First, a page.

coronavirus black swan

Is Coronavirus A New Black Swan for The Global Economy?

Nassim Nicholas Taleb, best-selling author and Distinguished Professor of Risk Engineering and Co-Director of the Research Centre for Risk Engineering at the Polytechnic Institute of New York University is on the news, once again. Everyone is asking the question: Is Coronavirus the 2020 Black Swan for the Global Economy?

Nassim Taleb coined the phrase black swan, explaining that it is a metaphor describing how people deal with unpredictable events. This term became very popular with the release of his novel “The Black Swan”.

As Taleb has noted, a black swan describes an extremely rare occurrence of an event that comes with severe consequences. Though it cannot be predicted beforehand, there would be many who would claim it would have been predictable after the fact.

Past Black Swan Events

Black swan events can cause major economic damage at any point in time. As these events cannot be predicted, the only way to possible prepare for the disruptive event would be to build robust systems in advance. There is a false belief that standardized tools used to measure the probability of failure will prevent a black swan event to the point these tools would offer a false sense of security.

Taleb argued the very reason that black swan events are unpredictable due to their rarity, is the reason people must always assume there is a real possibility of a black swan event coming so businesses must plan accordingly. That is why Taleb wrote another best-selling book to help people, businesses and organizations to prepare for Black Swans: Antifragile: Things that Gain from Disorder. In Antifragile, Taleb provides a guide of how to go beyond being resilient or robust. An Antifragile organization will not only survive a black swan, but will emerge even stronger from it.

A recent example of a black swan event would be the U.S. housing market financial crash of 2008. The effects of this event affected most countries and was catastrophic on a global scale. There were actually only a few outliers who noted a similar financial disaster would be coming. But even them couldn’t imagine the deep impact it would have on the global economy.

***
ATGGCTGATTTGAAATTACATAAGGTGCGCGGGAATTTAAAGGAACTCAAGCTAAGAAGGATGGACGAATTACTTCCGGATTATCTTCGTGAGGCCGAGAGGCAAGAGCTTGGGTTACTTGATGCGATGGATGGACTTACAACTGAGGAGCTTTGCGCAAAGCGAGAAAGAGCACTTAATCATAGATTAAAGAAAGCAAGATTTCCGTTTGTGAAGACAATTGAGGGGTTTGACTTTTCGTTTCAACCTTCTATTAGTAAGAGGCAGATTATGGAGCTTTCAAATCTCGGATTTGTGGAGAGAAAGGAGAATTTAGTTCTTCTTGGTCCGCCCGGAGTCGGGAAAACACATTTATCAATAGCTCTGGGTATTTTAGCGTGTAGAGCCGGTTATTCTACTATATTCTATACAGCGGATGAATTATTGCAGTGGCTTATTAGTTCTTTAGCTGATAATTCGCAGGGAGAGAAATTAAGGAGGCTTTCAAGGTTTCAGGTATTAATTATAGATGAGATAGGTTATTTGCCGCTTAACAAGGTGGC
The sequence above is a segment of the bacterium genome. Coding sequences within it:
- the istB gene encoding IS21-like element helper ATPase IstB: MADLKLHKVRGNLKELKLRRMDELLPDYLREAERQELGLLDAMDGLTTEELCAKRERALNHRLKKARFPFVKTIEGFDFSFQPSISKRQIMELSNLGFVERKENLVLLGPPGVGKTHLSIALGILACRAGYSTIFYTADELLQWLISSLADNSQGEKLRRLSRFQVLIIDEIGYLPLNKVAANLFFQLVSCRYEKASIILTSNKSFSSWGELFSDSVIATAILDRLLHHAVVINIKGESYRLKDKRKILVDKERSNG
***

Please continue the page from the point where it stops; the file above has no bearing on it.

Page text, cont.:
2008 was also the year Zimbabwe was suffering from the worst case of hyperinflation. It saw a peak rate of inflation of 79.6 billion percent. This inflation occurrence is near impossible to predict and of course could ruin a country financially.

A look further back shows the dotcom bubble in 2001 as a black swan event. It had a similar outcome as the 2008 financial crisis but narrowed to the tech sector. It brought down many investment funds after suffering inflated valuations with no market traction to account for.

Understanding Black Swan Events

While it would be natural to associate black swan events with a negative connotation, this is not recommended. Black swan events could be viewed as positive or negative events depending on the perspective of the individual. Black swan events can bring massive opportunities to those that know how to profit from them.

For instance, if the stock market has a disastrous day, an investor would see this day as a positive event to exercise short options. On the other hand, this would be seen as a negative event for an investor who bought heavily into the market.

Would the Coronavirus be considered as a Black Swan event?